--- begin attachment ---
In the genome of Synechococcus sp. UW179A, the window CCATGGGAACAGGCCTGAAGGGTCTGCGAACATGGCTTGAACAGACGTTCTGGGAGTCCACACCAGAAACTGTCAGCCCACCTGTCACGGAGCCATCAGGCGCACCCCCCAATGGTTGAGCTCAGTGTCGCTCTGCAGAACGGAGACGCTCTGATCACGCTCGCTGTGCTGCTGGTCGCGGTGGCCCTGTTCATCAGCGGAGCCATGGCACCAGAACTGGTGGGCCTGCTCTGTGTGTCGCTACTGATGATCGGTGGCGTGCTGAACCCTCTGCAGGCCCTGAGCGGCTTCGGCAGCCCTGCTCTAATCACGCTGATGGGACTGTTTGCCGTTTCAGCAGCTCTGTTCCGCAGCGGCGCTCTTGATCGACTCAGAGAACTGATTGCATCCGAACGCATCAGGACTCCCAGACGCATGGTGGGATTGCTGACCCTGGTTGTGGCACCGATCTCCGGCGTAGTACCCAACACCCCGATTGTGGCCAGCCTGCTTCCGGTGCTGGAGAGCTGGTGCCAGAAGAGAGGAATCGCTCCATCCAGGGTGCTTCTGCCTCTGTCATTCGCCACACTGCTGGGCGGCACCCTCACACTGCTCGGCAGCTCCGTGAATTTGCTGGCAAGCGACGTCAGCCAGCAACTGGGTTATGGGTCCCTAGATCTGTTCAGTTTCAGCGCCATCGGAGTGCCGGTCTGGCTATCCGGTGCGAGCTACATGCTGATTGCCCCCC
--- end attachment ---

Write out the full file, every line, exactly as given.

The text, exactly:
In the genome of Synechococcus sp. UW179A, the window CCATGGGAACAGGCCTGAAGGGTCTGCGAACATGGCTTGAACAGACGTTCTGGGAGTCCACACCAGAAACTGTCAGCCCACCTGTCACGGAGCCATCAGGCGCACCCCCCAATGGTTGAGCTCAGTGTCGCTCTGCAGAACGGAGACGCTCTGATCACGCTCGCTGTGCTGCTGGTCGCGGTGGCCCTGTTCATCAGCGGAGCCATGGCACCAGAACTGGTGGGCCTGCTCTGTGTGTCGCTACTGATGATCGGTGGCGTGCTGAACCCTCTGCAGGCCCTGAGCGGCTTCGGCAGCCCTGCTCTAATCACGCTGATGGGACTGTTTGCCGTTTCAGCAGCTCTGTTCCGCAGCGGCGCTCTTGATCGACTCAGAGAACTGATTGCATCCGAACGCATCAGGACTCCCAGACGCATGGTGGGATTGCTGACCCTGGTTGTGGCACCGATCTCCGGCGTAGTACCCAACACCCCGATTGTGGCCAGCCTGCTTCCGGTGCTGGAGAGCTGGTGCCAGAAGAGAGGAATCGCTCCATCCAGGGTGCTTCTGCCTCTGTCATTCGCCACACTGCTGGGCGGCACCCTCACACTGCTCGGCAGCTCCGTGAATTTGCTGGCAAGCGACGTCAGCCAGCAACTGGGTTATGGGTCCCTAGATCTGTTCAGTTTCAGCGCCATCGGAGTGCCGGTCTGGCTATCCGGTGCGAGCTACATGCTGATTGCCCCCC